Marguerite Salazar to address ASC Commencement Dec. 18

(12-06-2010)

Marguerite Salazar reads the fine print. Her address to Adams State College's December graduates draws inspiration from the message printed on diplomas and is, therefore, entitled "With all rights, privileges and responsibilities."

Adams State's fall commencement ceremony will begin at 10 a.m. on Saturday, Dec. 18, in Plachy Hall gym. The college will award 9 associate's degrees and 82 bachelor's degrees. Steve Valdez, vice chair of the college Board of Trustees, will give a greeting on behalf of the board, while Nicholas Karpilo will present a message from the class of 2010.

"Traditionally, our fall graduation address is delivered by an ASC alum who has illustrated success and who is a role model for graduating ASC students," said Adams State President David Svaldi. "Ms. Marguerite Salazar exceeds both of these criteria. There is no better role model for ASC graduates -- she is a paradigmatic ASC great story! I am extremely pleased that Marguerite will deliver this commencement address."

ASC alumna Marguerite Salazar will address the fall graduates.

ASC alumna Marguerite Salazar will address the fall graduates.

Salazar was recently appointed by President Barack Obama to serve as Regional Director for the U.S. Department of Health and Human Services - Region VIII, which includes Colorado, Montana, North Dakota, South Dakota, Utah, and Wyoming. As Regional Director, she plays a vital role in the Department's effort to implement the Patient Protection and Affordable Care Act. She earned a bachelor's and master's degree from Adams State in 1975 and '76, respectively.

"What an honor to be asked to be commencement speaker. Completing college is a great accomplishment, and I intend to look the graduates in the eye and help them feel good about their achievement," Salazar said. "When you think about what rights you acquire by earning a college degree, one is the right to apply for jobs that require that diploma. People will tell you that a college degree is not necessary to command a high salary, but a rewarding career is not all about making money. An education makes you a more well-rounded person with a broader perspective on the world."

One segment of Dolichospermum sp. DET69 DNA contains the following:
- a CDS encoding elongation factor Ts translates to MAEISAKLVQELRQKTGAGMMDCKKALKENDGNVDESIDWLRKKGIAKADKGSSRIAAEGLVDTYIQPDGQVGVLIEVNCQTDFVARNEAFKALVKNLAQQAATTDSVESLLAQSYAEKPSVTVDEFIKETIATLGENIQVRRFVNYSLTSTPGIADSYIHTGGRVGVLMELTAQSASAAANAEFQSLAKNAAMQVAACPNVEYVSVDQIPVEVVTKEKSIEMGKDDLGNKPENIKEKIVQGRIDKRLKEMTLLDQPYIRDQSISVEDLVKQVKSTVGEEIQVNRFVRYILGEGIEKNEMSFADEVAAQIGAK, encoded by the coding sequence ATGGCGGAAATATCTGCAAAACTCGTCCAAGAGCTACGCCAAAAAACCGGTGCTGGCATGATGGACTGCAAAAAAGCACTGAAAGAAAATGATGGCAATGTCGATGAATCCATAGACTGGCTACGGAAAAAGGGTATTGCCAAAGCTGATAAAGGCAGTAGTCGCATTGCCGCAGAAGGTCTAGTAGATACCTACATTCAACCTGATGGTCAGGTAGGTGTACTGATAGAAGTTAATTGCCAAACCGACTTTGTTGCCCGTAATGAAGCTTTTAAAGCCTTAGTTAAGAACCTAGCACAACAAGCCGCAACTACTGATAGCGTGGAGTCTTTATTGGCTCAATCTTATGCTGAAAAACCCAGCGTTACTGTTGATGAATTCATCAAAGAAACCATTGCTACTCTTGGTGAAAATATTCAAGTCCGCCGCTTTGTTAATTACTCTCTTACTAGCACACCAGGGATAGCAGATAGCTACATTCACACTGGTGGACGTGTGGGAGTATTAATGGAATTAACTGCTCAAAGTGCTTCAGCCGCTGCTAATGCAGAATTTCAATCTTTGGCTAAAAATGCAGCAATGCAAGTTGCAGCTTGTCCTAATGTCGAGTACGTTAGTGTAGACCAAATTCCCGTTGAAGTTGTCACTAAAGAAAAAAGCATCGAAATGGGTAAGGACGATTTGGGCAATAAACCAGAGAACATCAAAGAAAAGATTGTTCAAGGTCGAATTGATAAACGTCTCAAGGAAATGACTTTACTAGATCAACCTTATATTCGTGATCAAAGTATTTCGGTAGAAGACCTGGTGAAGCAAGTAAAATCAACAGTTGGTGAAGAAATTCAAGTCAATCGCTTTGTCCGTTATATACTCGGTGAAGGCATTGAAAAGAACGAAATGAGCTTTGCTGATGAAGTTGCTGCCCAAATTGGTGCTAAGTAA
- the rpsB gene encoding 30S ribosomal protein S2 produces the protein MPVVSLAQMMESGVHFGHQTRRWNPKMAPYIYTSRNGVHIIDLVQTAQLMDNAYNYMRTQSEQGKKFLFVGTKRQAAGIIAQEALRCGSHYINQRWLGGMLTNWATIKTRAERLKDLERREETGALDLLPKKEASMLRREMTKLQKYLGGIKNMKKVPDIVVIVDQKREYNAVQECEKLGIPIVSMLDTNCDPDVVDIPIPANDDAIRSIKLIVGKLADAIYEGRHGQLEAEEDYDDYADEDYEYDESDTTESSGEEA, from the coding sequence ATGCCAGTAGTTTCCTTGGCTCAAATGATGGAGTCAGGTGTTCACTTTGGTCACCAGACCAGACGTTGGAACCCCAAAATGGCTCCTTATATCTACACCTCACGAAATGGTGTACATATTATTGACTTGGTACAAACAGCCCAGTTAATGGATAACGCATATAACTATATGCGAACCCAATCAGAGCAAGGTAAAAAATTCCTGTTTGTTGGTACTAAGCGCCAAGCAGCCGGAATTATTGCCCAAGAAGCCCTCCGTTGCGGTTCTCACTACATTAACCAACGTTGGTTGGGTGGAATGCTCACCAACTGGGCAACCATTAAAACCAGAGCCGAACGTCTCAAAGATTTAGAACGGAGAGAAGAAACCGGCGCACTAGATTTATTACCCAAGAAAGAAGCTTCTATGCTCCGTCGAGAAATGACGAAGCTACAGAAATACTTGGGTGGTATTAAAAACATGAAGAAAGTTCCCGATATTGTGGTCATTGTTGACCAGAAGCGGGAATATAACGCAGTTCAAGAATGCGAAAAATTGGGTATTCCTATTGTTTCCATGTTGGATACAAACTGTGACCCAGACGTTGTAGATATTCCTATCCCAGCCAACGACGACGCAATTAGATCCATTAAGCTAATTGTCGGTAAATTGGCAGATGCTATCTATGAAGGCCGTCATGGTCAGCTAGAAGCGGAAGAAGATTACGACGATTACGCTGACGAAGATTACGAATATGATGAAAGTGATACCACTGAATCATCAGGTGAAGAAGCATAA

Salazar will draw on her experiences working in healthcare and with government to illustrate the "rights, responsibilities, and privileges" of possessing a higher education. "I spend so much time talking with different groups about how to be healthier, the need to exercise, and practice preventive health care, but what do we do about exercising our civic rights and civic duties?" she said.

"Sometimes people think that civic duties are not that important, and that being active politically is a spectator sport. I want to convey to the new graduates how important it is to be involved in government and politics. It's not just about voting. Everyday people bring up great ideas and put causes in place. Not all politics is bad. It's so important to be at the table. Our government is not some foreign body somewhere else. We are government."

Prior to accepting her new position, Salazar served as President/CEO of Valley-Wide Health Systems, Inc., (VWHS) in Alamosa for over 21 years. Arriving at Valley-Wide in 1985 to implement the first federal grant of $1.4 million, she rose to become the CEO in 1989. She turned the organization, then consisting of three small clinics, into one of the largest and most successful rural community health centers in the country, providing primary care to over 40,000 residents of the San Luis, Lower Arkansas, and Upper Arkansas valleys in Southern Colorado and in the western corner of Mancos, Colorado. In addition, Valley-Wide was chosen to administer a voucher program for seasonal and migrant farm workers who were working in the orchards of the Western Slope and the fields on the Eastern Plains.

Today, with federal grants topping $7 million and an annual budget of $32 million, VWHS employs over 350 people. It is recognized for exceptional outcomes with prenatal care and reducing emergency room utilization through a unique Convenient Care Clinic in some of the poorest areas of Colorado. Building a strong workforce in the community became another hallmark of Salazar's tenure, as the number of clinics began to grow and the demand for services followed.

Salazar is a Fellow in the National Hispana Leadership Institute, as well as a Livingston Fellow in the Bonfil Stanton Foundation. She was a Trustee for the Temple Hoyne Buell Foundation and was appointed by Governor Bill Ritter, Jr., to the Board of Governors for the Colorado State University System. She was appointed by Governor Bill Owens to serve as a Policy Board Member for the Colorado Children's Basic Health Plan. She served as Chair of the Colorado Humanities for two years during a six-year term and also served on the Board of Trustees for the Nature Conservancy. In 1999, she was awarded the Bernie Valdez Award for Excellence in Health from the Latin American Research and Service Agency (LARASA). She received two national awards through the National Association of Community Health Centers for leadership and ingenuity in 2008 and 2009.

By Julie Waechter